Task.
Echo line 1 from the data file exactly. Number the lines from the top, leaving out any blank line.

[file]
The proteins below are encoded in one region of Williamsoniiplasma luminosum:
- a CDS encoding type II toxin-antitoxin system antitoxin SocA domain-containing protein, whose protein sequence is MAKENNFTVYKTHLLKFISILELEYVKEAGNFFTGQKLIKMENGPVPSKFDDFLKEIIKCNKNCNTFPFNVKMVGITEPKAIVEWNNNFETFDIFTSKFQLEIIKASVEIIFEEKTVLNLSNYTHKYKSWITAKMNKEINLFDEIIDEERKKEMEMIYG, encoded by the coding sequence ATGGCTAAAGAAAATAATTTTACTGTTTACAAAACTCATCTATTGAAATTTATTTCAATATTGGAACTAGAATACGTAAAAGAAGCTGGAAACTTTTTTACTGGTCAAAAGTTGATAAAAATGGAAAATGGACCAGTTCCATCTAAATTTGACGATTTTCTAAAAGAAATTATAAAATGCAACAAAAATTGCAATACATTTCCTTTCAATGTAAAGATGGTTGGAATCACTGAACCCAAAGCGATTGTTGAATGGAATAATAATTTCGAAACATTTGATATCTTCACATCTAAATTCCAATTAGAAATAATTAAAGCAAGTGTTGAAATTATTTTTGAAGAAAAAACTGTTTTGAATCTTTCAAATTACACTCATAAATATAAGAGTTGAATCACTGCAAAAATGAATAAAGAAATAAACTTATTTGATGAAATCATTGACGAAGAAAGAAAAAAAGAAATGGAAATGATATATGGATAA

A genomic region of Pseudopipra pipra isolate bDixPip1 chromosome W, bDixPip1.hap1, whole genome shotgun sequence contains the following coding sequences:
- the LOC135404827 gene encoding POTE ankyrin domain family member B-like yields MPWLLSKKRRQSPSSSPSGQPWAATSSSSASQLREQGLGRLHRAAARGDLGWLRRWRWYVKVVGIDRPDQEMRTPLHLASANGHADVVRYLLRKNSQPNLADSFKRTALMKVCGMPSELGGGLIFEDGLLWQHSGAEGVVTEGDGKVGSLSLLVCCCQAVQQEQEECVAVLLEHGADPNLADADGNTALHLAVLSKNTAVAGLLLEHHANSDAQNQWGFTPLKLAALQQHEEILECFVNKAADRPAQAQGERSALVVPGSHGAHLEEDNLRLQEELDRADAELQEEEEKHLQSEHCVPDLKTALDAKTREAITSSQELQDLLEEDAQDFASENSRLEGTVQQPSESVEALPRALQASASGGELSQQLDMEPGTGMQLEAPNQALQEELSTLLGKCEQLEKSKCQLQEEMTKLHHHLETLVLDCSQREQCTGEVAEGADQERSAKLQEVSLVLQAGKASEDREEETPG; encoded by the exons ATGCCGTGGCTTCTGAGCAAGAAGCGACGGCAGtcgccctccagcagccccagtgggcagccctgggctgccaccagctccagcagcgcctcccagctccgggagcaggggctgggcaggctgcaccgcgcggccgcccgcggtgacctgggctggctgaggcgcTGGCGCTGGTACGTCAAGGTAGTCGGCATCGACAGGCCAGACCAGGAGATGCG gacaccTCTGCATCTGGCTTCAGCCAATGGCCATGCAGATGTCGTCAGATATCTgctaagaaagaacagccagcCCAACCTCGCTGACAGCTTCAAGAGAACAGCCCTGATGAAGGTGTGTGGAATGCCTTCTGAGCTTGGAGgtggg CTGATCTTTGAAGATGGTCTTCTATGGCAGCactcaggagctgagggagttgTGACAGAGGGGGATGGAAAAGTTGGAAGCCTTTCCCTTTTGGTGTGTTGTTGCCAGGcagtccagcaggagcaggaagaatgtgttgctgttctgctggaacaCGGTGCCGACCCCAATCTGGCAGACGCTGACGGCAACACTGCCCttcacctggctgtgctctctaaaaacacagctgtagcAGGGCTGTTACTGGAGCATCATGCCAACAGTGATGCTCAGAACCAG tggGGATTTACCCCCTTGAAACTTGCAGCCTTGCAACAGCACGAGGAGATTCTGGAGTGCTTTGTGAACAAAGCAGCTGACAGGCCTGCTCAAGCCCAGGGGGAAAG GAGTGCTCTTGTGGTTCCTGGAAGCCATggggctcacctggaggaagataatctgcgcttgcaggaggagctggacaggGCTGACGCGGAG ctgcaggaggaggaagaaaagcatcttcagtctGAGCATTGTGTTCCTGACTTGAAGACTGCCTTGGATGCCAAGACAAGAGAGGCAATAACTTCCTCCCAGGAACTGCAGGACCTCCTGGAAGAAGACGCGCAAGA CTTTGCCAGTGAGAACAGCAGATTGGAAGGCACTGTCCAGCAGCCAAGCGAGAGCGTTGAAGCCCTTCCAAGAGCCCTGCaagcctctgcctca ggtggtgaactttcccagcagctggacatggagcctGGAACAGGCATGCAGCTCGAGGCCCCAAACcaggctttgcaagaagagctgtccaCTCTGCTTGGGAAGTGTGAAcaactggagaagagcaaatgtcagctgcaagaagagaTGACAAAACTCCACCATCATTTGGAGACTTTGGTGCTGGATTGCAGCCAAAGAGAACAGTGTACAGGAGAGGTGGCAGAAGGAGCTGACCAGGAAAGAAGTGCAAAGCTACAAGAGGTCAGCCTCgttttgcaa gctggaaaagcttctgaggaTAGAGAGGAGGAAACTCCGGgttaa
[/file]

The proteins below are encoded in one region of Williamsoniiplasma luminosum: